He served as co-producer on the 2009 film, Star Trek. He produced its sequel, Star Trek Into Darkness and cowrote its screenplay with Alex Kurtzman and Roberto Orci. Kurtzman and Orci, with Lindelof, and several other writers contributed to the screenplay of the film version of the comic book series Cowboys & Aliens.
He cowrote Ridley Scott's Prometheus, released in June 2012.
Lindelof was featured on a December 2008 episode of The Write Environment, a public television series featuring in-depth, candid one-on-one interviews with some of TV's most prolific and well-known series creator and writers.The interview is also available on DVD.
In 2013, Lindelof co-created the HBO series The Leftovers with Tom Perrotta, based on Perrotta's The Leftovers (novel) novel. He also served as showrunner and executive producer throughout the show's three seasons.
In August 2018, it was announced that Lindelof would be adapting Alan Moore's Watchmen as a series for HBO. He had previously been quoted as saying it was his favorite graphic novel and a huge inspiration on Lost.
Lindelof is a self-professed Stephen King fan and has placed many references to King's work into Lost, as well as mentioning within the Official Lost Podcast that The Stand serves as a huge influence. Lindelof has been quoted as saying that the graphic novel Watchmen, written by Alan Moore, is the greatest piece of popular fiction ever produced, and its effect on Lost is evident many times in the show. He has also mentioned David Lynch's Twin Peaks as a big influence for Lost.J.J. Abrams has often cited Patrick McGoohan's similarly allegorical sci-fi/spy series The Prisoner as another major influence on Lost. Lindelof lists his favorite six films, in no particular order, as Touch of Evil, Raiders of the Lost Ark, Pulp Fiction, The Shining, Bambi, and The Godfather Part II. Lindelof is also a fan of the television series The Wire, Breaking Bad, and Battlestar Galactica.
Lindelof married Heidi Mary Fugeman in 2005; the couple have one child.
Lindelof has been the subject of controversy over certain tweets on his Twitter account for being outspoken on his reactions to the 2012 Aurora shooting. Lindelof deleted his Twitter account on October 14, 2013 the date of "the departure" on his then-upcoming HBO show, The Leftovers. Lindelof stopped his final tweet in mid-sentence leaving his followers to wonder in regards to the significance. Lindelof's final tweet read, "After much thought and deliberation, I've decided t." Lindelof later said that he felt as though his time on Twitter was consuming him in a negative fashion and that he has no intentions of returning to the site.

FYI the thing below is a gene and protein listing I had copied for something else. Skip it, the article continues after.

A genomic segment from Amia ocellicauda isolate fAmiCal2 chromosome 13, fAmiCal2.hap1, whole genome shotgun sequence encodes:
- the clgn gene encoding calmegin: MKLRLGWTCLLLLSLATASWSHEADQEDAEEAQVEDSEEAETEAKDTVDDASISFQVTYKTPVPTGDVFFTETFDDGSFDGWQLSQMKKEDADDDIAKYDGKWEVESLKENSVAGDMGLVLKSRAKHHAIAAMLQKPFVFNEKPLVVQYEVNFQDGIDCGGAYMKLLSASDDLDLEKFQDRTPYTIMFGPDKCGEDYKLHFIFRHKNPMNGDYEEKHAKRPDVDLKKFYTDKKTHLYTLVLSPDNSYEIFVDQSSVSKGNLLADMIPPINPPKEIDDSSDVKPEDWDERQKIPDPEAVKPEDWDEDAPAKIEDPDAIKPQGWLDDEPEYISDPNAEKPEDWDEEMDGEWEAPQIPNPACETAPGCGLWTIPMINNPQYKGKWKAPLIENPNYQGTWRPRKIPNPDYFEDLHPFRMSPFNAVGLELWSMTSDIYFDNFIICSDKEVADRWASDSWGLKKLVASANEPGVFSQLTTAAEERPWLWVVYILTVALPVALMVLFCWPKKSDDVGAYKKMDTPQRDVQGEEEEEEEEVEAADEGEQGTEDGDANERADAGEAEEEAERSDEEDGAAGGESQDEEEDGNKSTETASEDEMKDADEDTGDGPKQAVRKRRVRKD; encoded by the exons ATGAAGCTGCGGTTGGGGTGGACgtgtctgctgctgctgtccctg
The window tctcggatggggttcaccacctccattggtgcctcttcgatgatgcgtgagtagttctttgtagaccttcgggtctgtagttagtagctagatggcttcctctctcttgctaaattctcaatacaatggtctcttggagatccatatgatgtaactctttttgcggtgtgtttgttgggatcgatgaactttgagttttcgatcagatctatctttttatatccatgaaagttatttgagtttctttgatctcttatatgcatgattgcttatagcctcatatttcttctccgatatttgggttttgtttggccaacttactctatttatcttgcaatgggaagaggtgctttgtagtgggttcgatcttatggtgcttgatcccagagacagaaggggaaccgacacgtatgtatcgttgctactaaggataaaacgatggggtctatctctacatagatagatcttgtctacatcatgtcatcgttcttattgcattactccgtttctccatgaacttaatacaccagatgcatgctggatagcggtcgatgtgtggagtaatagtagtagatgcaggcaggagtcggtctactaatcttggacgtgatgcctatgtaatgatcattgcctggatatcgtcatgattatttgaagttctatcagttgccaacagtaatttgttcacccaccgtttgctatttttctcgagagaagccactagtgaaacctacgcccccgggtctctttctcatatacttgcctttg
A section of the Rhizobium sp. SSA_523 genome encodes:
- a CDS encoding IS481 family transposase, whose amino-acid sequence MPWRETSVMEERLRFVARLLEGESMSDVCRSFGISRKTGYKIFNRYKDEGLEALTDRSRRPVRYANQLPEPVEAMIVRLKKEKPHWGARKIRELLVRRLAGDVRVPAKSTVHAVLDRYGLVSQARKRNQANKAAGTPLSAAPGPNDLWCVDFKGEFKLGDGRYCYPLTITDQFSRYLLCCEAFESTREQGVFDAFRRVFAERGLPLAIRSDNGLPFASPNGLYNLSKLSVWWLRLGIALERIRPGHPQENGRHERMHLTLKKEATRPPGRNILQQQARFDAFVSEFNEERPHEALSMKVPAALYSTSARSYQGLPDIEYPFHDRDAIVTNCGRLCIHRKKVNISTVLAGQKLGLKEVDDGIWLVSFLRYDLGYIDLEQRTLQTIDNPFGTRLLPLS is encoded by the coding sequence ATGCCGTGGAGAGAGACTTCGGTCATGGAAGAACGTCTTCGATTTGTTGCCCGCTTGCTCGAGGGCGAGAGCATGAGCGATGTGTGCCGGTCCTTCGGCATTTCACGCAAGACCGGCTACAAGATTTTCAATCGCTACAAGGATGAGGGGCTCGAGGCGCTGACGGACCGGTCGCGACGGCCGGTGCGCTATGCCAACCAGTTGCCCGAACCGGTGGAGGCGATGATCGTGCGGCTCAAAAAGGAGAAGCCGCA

|1999||Wasteland||Yes||No||Episodes "Defining Moments" and "Death Becomes Her"|
|2000-2001||Nash Bridges||Yes||No||Episodes: |
"Rock and a Hard Place"
|2001-2004||Crossing Jordan||Yes||Yes||Writer (9 episodes); |
Co-producer (22 episodes);
Supervising Producer (13 episodes)
|2004-2010||Lost||Yes||executive||Co-creator and showrunner; |
Writer (45 episodes);
Executive Producer (116 episodes)
|2007-2008||Lost: Missing Pieces||Yes||executive||Episodes written: |
"Arzt & Crafts"
"Jack, Meet Ethan. Ethan? Jack."
13 episodes as Executive Producer
|2014-2017||The Leftovers||Yes||executive||Co-creator and showrunner; |
Writer (26 episodes);
Executive Producer (28 episodes);
Cameo as Man in Koala Suit
|2014||Phineas and Ferb||Concept||No||Episode "Lost in Danville"|
|2019||Watchmen||Yes||Yes||Creator and showrunner|
|2009||Star Trek||No||Yes||J.J. Abrams|
|2010||Ollie Klublershturf vs. the Nazis||Yes||executive||Skot Bright||Short film|
|2011||Cowboys & Aliens||Yes||No||Jon Favreau|
|2013||Open Heart||No||executive||Kief Davidson||Documentary|
|Star Trek Into Darkness||Yes||Yes||J.J. Abrams|
|World War Z||Yes||No||Marc Forster|
|TBA||The Hunt||Yes||Yes||Craig Zobel||Post-production|
|2008||Lost: Via Domus||Yes||No|
Lindelof got into the production end of television while at Teaneck High School, where he worked on a start-up TV news program.... What was cool about growing up in New Jersey, especially Bergen County, is it was very diverse. ... I literally went to high school with people of all different races and ethnicities and backgrounds. That broadened my horizons as a writer. It made me interested in other people's stories[permanent dead link]
He and his family attended the local synagogue on weekends and a 13-year-old Damon had his bar mitzvah in Teaneck.... But he does say his childhood and Jewish background have added to who he is today. "The area was culturally diverse and that is one of the reasons I loved it. I didn't have the experience of some other people I've met who say they were 15 before they saw someone who wasn't white or that they hadn't met a Jewish person yet. The idea was that I was a Jewish white kid growing up in Teaneck, but at the same time, I had black and Filipino and Asian friends and to have that experience all through high school while getting an awesome education was wonderful...."